Canada receives many students from India, who may choose this country, not only for higher studies but also as an avenue to escape, especially if they belong to the queer group. Once here, it is easy to come out without any backlash from their families. However, the problem arises when these students face pressure from their families back home to sponsor them and bring them to Canada. Says Alex, “Many 19-year-olds are afraid of rejection if they come out. They are already confused about their identities, they don’t know how will they fit into the gay world if they come out and how will their families treat them. For them, it is the fear of being rejected.  Being honest is not easy. But for LGBTQ people, Canada is heaven. There are not too many countries in the world that gives rights to these people. I am not saying there is no homophobia or hatred in these countries, but at least the law is on our side.”

Alex’s award-winning film Emergence: Out of the Shadows, follows one such young man who was disowned by his family after he came out. He was sent to Canada as an international student and never went back. “I helped this young man, who was part of my film Emergence: Out of the Shadows. He was from Ludhiana, Punjab. He was disowned by his entire family. When he came here, he contacted many organizations but Sher Vancouver was the only organization, which reached out to him.  These things are still happening in our community and show the importance of organizations like Sher Vancouver.”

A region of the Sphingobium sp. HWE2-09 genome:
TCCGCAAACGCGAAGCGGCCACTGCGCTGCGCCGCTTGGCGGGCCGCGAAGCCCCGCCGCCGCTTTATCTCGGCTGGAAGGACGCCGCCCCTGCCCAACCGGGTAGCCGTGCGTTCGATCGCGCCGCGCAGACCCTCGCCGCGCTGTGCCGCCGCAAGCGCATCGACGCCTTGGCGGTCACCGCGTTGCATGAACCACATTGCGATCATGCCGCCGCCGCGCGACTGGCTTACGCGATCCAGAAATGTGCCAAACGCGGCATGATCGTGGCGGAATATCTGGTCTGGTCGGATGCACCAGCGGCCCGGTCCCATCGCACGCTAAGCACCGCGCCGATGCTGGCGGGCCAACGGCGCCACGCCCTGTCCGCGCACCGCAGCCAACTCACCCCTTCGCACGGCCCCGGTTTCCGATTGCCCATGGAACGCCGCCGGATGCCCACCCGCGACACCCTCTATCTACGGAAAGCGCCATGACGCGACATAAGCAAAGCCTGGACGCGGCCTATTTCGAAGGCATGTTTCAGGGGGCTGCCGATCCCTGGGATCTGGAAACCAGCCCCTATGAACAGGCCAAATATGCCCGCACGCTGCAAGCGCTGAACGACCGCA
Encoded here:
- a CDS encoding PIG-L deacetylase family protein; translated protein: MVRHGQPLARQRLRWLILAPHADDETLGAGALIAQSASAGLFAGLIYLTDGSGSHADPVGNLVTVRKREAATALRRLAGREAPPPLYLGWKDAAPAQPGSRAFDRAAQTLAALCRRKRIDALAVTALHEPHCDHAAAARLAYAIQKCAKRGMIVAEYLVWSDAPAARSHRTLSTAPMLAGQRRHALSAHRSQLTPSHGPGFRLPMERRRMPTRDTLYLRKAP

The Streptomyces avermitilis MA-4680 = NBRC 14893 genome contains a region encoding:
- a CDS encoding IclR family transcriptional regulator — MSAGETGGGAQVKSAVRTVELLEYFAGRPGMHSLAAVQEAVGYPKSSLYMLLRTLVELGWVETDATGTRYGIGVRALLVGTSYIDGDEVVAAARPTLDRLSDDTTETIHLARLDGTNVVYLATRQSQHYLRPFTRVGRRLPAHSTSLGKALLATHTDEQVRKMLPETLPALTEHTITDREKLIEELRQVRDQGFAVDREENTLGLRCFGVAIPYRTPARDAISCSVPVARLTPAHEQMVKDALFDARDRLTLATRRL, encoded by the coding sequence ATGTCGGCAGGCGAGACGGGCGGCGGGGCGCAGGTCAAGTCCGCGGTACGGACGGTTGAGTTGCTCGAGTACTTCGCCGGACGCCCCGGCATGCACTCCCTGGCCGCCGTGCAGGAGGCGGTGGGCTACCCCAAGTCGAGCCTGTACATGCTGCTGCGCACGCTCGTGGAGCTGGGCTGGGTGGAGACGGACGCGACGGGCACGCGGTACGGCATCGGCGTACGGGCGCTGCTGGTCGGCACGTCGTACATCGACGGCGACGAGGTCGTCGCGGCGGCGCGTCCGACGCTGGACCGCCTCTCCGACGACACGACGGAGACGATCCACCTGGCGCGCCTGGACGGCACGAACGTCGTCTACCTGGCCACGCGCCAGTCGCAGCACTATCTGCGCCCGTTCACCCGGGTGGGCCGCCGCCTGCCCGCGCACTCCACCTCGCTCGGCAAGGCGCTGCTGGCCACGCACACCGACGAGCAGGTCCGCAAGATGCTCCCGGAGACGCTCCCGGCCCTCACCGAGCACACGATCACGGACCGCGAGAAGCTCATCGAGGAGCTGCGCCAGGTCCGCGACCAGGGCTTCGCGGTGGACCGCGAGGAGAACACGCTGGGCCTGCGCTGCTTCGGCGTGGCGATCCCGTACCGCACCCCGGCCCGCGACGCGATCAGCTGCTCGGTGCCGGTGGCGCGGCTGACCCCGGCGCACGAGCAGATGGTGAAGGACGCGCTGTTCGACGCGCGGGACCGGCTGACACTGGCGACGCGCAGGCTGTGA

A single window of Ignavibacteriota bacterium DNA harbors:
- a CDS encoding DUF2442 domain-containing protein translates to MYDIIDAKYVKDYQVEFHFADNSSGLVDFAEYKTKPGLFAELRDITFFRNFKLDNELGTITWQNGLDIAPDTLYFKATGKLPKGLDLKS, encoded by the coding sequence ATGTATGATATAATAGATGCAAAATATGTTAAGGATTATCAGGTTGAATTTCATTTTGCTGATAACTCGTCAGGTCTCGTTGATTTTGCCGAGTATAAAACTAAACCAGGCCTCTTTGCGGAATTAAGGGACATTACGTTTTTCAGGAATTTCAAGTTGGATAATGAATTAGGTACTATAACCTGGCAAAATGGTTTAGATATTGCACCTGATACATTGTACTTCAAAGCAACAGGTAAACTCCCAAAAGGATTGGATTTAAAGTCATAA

Photo of Producer Alex Sangha

According to his Wikipedia page, Sangha’s debut feature documentary, Emergence: Out of the Shadows, was an official selection at Out on Film in Atlanta, ImageNation in Montreal, and Reelworld in Toronto. The film was the closing night film at both the South Asian Film Festival of Montreal and the Vancouver International South Asian Film Festival where it picked up Best Documentary. Emergence: Out of the Shadows also had a double festival premiere at the KASHISH Mumbai International Queer Film Festival and the Mumbai International Film Festival during the same week, where it was in competition at both film festivals for Best Documentary. The film also had an in-person and online screening at the 46th annual Frameline: San Francisco International LGBTQ+ Film Festival which is “the longest-running, largest and most widely recognized LGBTQ+ film exhibition event in the world.” The film is available on Youtube.

It is unfortunate but true that for South Asian families, getting married is the next chapter in life, which many families impose on their children. Many are forced into marriages, which further pushes gay or lesbian people to the wall as they are being crushed between their own feelings and trying to keep the façade of a family person. Says Alex, “This is, therefore, not only a cultural issue but also a health issue due to the spreading of diseases like AIDS or HIV.”